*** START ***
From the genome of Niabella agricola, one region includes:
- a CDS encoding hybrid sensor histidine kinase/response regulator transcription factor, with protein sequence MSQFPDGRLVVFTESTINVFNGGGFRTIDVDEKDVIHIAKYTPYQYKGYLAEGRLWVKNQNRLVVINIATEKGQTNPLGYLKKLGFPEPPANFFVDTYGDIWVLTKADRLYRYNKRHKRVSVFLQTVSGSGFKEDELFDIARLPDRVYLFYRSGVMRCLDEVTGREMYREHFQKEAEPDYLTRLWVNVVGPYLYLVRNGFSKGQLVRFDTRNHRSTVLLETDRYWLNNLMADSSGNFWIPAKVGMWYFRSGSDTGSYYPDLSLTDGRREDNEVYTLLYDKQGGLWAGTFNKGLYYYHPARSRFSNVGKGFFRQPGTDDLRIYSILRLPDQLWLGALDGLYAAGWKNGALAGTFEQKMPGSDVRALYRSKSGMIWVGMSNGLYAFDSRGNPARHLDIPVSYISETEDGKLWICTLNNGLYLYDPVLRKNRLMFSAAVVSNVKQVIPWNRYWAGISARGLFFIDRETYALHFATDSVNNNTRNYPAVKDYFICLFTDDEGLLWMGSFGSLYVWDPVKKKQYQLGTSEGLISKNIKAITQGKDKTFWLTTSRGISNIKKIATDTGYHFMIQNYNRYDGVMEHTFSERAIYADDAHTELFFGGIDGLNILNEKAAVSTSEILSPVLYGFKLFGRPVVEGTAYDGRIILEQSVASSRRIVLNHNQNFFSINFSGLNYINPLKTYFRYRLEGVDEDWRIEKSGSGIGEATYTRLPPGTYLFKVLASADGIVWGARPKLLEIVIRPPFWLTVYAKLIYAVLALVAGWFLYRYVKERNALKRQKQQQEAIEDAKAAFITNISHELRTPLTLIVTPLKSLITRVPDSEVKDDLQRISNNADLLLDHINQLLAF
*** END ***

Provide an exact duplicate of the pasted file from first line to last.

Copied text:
From the genome of Niabella agricola, one region includes:
- a CDS encoding hybrid sensor histidine kinase/response regulator transcription factor, with protein sequence MSQFPDGRLVVFTESTINVFNGGGFRTIDVDEKDVIHIAKYTPYQYKGYLAEGRLWVKNQNRLVVINIATEKGQTNPLGYLKKLGFPEPPANFFVDTYGDIWVLTKADRLYRYNKRHKRVSVFLQTVSGSGFKEDELFDIARLPDRVYLFYRSGVMRCLDEVTGREMYREHFQKEAEPDYLTRLWVNVVGPYLYLVRNGFSKGQLVRFDTRNHRSTVLLETDRYWLNNLMADSSGNFWIPAKVGMWYFRSGSDTGSYYPDLSLTDGRREDNEVYTLLYDKQGGLWAGTFNKGLYYYHPARSRFSNVGKGFFRQPGTDDLRIYSILRLPDQLWLGALDGLYAAGWKNGALAGTFEQKMPGSDVRALYRSKSGMIWVGMSNGLYAFDSRGNPARHLDIPVSYISETEDGKLWICTLNNGLYLYDPVLRKNRLMFSAAVVSNVKQVIPWNRYWAGISARGLFFIDRETYALHFATDSVNNNTRNYPAVKDYFICLFTDDEGLLWMGSFGSLYVWDPVKKKQYQLGTSEGLISKNIKAITQGKDKTFWLTTSRGISNIKKIATDTGYHFMIQNYNRYDGVMEHTFSERAIYADDAHTELFFGGIDGLNILNEKAAVSTSEILSPVLYGFKLFGRPVVEGTAYDGRIILEQSVASSRRIVLNHNQNFFSINFSGLNYINPLKTYFRYRLEGVDEDWRIEKSGSGIGEATYTRLPPGTYLFKVLASADGIVWGARPKLLEIVIRPPFWLTVYAKLIYAVLALVAGWFLYRYVKERNALKRQKQQQEAIEDAKAAFITNISHELRTPLTLIVTPLKSLITRVPDSEVKDDLQRISNNADLLLDHINQLLAF